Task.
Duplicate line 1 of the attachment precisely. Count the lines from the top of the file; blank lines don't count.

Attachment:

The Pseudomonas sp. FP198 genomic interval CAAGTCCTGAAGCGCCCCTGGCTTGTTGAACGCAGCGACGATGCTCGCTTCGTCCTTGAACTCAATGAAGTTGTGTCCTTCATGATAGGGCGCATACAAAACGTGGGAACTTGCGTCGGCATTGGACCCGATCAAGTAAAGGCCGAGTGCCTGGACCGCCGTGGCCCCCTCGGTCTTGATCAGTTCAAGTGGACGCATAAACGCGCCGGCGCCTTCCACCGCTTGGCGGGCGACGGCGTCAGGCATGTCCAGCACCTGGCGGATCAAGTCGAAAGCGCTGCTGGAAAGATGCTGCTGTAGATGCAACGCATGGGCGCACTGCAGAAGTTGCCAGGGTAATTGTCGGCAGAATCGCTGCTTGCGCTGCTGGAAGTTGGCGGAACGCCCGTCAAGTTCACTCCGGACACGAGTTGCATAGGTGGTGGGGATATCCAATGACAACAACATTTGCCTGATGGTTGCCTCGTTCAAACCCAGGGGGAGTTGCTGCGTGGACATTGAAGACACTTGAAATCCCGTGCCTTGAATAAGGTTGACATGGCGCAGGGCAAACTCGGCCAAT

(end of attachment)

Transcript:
The Pseudomonas sp. FP198 genomic interval CAAGTCCTGAAGCGCCCCTGGCTTGTTGAACGCAGCGACGATGCTCGCTTCGTCCTTGAACTCAATGAAGTTGTGTCCTTCATGATAGGGCGCATACAAAACGTGGGAACTTGCGTCGGCATTGGACCCGATCAAGTAAAGGCCGAGTGCCTGGACCGCCGTGGCCCCCTCGGTCTTGATCAGTTCAAGTGGACGCATAAACGCGCCGGCGCCTTCCACCGCTTGGCGGGCGACGGCGTCAGGCATGTCCAGCACCTGGCGGATCAAGTCGAAAGCGCTGCTGGAAAGATGCTGCTGTAGATGCAACGCATGGGCGCACTGCAGAAGTTGCCAGGGTAATTGTCGGCAGAATCGCTGCTTGCGCTGCTGGAAGTTGGCGGAACGCCCGTCAAGTTCACTCCGGACACGAGTTGCATAGGTGGTGGGGATATCCAATGACAACAACATTTGCCTGATGGTTGCCTCGTTCAAACCCAGGGGGAGTTGCTGCGTGGACATTGAAGACACTTGAAATCCCGTGCCTTGAATAAGGTTGACATGGCGCAGGGCAAACTCGGCCAAT